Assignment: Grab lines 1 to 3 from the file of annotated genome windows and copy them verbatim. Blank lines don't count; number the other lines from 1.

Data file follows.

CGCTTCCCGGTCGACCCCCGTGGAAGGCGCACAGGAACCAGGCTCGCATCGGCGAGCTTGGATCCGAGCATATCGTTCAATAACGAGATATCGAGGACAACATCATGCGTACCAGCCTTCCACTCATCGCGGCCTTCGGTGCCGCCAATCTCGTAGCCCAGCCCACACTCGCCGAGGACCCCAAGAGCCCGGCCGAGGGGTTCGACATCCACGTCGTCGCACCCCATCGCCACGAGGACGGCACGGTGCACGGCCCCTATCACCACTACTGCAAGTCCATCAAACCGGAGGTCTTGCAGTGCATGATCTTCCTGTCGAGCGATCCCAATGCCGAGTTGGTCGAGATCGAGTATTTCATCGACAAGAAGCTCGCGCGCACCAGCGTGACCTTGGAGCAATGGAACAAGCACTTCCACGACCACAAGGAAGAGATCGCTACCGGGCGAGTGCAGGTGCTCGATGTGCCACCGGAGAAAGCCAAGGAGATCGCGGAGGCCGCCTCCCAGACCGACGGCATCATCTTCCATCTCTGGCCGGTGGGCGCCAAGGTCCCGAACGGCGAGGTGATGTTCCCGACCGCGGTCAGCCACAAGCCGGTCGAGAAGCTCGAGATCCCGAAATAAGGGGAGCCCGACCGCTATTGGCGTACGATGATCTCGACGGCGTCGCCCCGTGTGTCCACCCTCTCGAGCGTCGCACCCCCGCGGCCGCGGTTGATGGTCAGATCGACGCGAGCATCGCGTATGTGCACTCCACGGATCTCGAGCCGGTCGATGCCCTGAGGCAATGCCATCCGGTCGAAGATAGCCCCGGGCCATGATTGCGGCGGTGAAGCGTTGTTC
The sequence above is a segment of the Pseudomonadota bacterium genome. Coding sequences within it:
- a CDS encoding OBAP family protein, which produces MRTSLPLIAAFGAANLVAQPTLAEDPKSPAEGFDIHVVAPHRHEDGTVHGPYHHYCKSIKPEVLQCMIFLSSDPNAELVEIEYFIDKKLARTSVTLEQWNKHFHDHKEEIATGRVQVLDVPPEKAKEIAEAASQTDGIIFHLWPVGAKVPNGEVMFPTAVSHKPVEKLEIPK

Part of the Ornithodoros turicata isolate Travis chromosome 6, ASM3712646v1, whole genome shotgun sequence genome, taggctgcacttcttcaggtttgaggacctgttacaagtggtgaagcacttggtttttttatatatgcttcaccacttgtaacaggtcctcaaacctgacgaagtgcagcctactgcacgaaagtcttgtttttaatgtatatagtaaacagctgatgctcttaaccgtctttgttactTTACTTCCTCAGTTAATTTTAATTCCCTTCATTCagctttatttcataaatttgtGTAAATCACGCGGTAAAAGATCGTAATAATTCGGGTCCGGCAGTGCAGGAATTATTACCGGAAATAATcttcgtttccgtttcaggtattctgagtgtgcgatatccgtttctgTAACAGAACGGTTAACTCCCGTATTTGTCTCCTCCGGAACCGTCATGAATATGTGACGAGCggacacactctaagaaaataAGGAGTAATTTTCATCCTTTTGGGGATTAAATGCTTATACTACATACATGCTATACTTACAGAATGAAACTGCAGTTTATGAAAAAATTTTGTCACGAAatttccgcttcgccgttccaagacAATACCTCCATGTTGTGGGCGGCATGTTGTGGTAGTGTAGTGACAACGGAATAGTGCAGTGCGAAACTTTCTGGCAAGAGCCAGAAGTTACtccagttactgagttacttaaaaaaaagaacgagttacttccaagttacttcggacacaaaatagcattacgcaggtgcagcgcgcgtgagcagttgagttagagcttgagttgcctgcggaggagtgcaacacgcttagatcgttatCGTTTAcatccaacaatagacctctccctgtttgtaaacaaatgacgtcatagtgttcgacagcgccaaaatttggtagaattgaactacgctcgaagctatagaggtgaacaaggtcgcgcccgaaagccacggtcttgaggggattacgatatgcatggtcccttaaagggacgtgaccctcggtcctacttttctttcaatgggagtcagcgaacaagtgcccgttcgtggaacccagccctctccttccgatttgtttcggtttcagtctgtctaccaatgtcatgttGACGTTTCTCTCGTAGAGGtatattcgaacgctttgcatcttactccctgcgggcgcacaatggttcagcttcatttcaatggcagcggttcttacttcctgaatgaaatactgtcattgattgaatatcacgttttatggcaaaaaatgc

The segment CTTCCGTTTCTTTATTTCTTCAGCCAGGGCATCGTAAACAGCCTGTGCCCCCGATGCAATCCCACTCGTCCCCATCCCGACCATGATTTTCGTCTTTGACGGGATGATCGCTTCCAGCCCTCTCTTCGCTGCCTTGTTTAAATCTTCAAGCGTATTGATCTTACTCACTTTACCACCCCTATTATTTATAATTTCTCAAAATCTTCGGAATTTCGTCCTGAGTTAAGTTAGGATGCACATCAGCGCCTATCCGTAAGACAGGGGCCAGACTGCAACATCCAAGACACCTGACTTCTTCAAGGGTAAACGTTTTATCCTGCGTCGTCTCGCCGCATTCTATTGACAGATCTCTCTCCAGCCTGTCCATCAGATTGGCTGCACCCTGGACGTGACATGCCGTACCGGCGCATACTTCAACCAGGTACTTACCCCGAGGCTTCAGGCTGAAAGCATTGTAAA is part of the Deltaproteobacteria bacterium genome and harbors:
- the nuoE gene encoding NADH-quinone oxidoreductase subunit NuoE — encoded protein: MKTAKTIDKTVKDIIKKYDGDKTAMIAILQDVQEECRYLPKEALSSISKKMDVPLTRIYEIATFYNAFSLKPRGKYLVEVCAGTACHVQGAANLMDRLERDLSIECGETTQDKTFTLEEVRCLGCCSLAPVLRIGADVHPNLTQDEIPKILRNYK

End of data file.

CGCTTCCCGGTCGACCCCCGTGGAAGGCGCACAGGAACCAGGCTCGCATCGGCGAGCTTGGATCCGAGCATATCGTTCAATAACGAGATATCGAGGACAACATCATGCGTACCAGCCTTCCACTCATCGCGGCCTTCGGTGCCGCCAATCTCGTAGCCCAGCCCACACTCGCCGAGGACCCCAAGAGCCCGGCCGAGGGGTTCGACATCCACGTCGTCGCACCCCATCGCCACGAGGACGGCACGGTGCACGGCCCCTATCACCACTACTGCAAGTCCATCAAACCGGAGGTCTTGCAGTGCATGATCTTCCTGTCGAGCGATCCCAATGCCGAGTTGGTCGAGATCGAGTATTTCATCGACAAGAAGCTCGCGCGCACCAGCGTGACCTTGGAGCAATGGAACAAGCACTTCCACGACCACAAGGAAGAGATCGCTACCGGGCGAGTGCAGGTGCTCGATGTGCCACCGGAGAAAGCCAAGGAGATCGCGGAGGCCGCCTCCCAGACCGACGGCATCATCTTCCATCTCTGGCCGGTGGGCGCCAAGGTCCCGAACGGCGAGGTGATGTTCCCGACCGCGGTCAGCCACAAGCCGGTCGAGAAGCTCGAGATCCCGAAATAAGGGGAGCCCGACCGCTATTGGCGTACGATGATCTCGACGGCGTCGCCCCGTGTGTCCACCCTCTCGAGCGTCGCACCCCCGCGGCCGCGGTTGATGGTCAGATCGACGCGAGCATCGCGTATGTGCACTCCACGGATCTCGAGCCGGTCGATGCCCTGAGGCAATGCCATCCGGTCGAAGATAGCCCCGGGCCATGATTGCGGCGGTGAAGCGTTGTTC
The sequence above is a segment of the Pseudomonadota bacterium genome. Coding sequences within it:
- a CDS encoding OBAP family protein, which produces MRTSLPLIAAFGAANLVAQPTLAEDPKSPAEGFDIHVVAPHRHEDGTVHGPYHHYCKSIKPEVLQCMIFLSSDPNAELVEIEYFIDKKLARTSVTLEQWNKHFHDHKEEIATGRVQVLDVPPEKAKEIAEAASQTDGIIFHLWPVGAKVPNGEVMFPTAVSHKPVEKLEIPK